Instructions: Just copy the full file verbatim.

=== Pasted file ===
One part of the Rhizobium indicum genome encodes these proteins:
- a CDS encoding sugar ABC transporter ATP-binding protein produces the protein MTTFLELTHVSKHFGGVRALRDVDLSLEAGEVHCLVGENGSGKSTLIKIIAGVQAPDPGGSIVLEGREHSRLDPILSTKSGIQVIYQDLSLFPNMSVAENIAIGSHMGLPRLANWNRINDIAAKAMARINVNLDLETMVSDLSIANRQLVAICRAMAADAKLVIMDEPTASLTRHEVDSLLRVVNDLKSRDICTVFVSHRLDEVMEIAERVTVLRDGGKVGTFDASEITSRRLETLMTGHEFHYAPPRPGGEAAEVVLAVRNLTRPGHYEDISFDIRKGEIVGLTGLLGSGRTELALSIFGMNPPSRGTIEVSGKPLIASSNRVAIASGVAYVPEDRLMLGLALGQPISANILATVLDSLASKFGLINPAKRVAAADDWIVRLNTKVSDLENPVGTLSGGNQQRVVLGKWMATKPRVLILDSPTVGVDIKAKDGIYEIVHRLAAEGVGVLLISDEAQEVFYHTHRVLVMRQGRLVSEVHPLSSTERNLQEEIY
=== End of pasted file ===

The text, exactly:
One part of the Rhizobium indicum genome encodes these proteins:
- a CDS encoding sugar ABC transporter ATP-binding protein produces the protein MTTFLELTHVSKHFGGVRALRDVDLSLEAGEVHCLVGENGSGKSTLIKIIAGVQAPDPGGSIVLEGREHSRLDPILSTKSGIQVIYQDLSLFPNMSVAENIAIGSHMGLPRLANWNRINDIAAKAMARINVNLDLETMVSDLSIANRQLVAICRAMAADAKLVIMDEPTASLTRHEVDSLLRVVNDLKSRDICTVFVSHRLDEVMEIAERVTVLRDGGKVGTFDASEITSRRLETLMTGHEFHYAPPRPGGEAAEVVLAVRNLTRPGHYEDISFDIRKGEIVGLTGLLGSGRTELALSIFGMNPPSRGTIEVSGKPLIASSNRVAIASGVAYVPEDRLMLGLALGQPISANILATVLDSLASKFGLINPAKRVAAADDWIVRLNTKVSDLENPVGTLSGGNQQRVVLGKWMATKPRVLILDSPTVGVDIKAKDGIYEIVHRLAAEGVGVLLISDEAQEVFYHTHRVLVMRQGRLVSEVHPLSSTERNLQEEIY